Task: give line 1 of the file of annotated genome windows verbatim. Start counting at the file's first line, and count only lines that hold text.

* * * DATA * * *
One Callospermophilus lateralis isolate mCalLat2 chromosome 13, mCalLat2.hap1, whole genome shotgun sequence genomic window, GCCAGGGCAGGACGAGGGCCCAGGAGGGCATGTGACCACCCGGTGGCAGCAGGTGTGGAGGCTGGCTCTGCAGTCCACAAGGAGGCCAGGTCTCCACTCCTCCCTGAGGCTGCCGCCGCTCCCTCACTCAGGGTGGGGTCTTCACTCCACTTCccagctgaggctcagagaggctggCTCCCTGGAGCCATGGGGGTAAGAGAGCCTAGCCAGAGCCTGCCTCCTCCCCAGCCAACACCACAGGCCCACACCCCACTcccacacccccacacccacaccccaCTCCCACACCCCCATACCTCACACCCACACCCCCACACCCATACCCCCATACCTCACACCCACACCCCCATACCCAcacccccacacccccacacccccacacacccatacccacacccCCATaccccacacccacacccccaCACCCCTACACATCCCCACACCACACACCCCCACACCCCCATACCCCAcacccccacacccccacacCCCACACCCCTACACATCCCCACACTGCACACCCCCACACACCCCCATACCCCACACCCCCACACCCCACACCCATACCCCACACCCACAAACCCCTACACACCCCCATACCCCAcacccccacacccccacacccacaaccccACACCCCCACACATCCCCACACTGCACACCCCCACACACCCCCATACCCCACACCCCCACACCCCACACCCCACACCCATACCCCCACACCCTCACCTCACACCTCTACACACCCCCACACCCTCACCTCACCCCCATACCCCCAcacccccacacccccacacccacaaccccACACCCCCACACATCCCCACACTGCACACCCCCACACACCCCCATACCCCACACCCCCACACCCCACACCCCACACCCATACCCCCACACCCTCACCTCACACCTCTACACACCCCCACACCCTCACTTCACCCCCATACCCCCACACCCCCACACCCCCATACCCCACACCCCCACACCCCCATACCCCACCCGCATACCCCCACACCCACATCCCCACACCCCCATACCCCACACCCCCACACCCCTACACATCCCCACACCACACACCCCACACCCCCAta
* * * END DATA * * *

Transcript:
One Callospermophilus lateralis isolate mCalLat2 chromosome 13, mCalLat2.hap1, whole genome shotgun sequence genomic window, GCCAGGGCAGGACGAGGGCCCAGGAGGGCATGTGACCACCCGGTGGCAGCAGGTGTGGAGGCTGGCTCTGCAGTCCACAAGGAGGCCAGGTCTCCACTCCTCCCTGAGGCTGCCGCCGCTCCCTCACTCAGGGTGGGGTCTTCACTCCACTTCccagctgaggctcagagaggctggCTCCCTGGAGCCATGGGGGTAAGAGAGCCTAGCCAGAGCCTGCCTCCTCCCCAGCCAACACCACAGGCCCACACCCCACTcccacacccccacacccacaccccaCTCCCACACCCCCATACCTCACACCCACACCCCCACACCCATACCCCCATACCTCACACCCACACCCCCATACCCAcacccccacacccccacacccccacacacccatacccacacccCCATaccccacacccacacccccaCACCCCTACACATCCCCACACCACACACCCCCACACCCCCATACCCCAcacccccacacccccacacCCCACACCCCTACACATCCCCACACTGCACACCCCCACACACCCCCATACCCCACACCCCCACACCCCACACCCATACCCCACACCCACAAACCCCTACACACCCCCATACCCCAcacccccacacccccacacccacaaccccACACCCCCACACATCCCCACACTGCACACCCCCACACACCCCCATACCCCACACCCCCACACCCCACACCCCACACCCATACCCCCACACCCTCACCTCACACCTCTACACACCCCCACACCCTCACCTCACCCCCATACCCCCAcacccccacacccccacacccacaaccccACACCCCCACACATCCCCACACTGCACACCCCCACACACCCCCATACCCCACACCCCCACACCCCACACCCCACACCCATACCCCCACACCCTCACCTCACACCTCTACACACCCCCACACCCTCACTTCACCCCCATACCCCCACACCCCCACACCCCCATACCCCACACCCCCACACCCCCATACCCCACCCGCATACCCCCACACCCACATCCCCACACCCCCATACCCCACACCCCCACACCCCTACACATCCCCACACCACACACCCCACACCCCCAta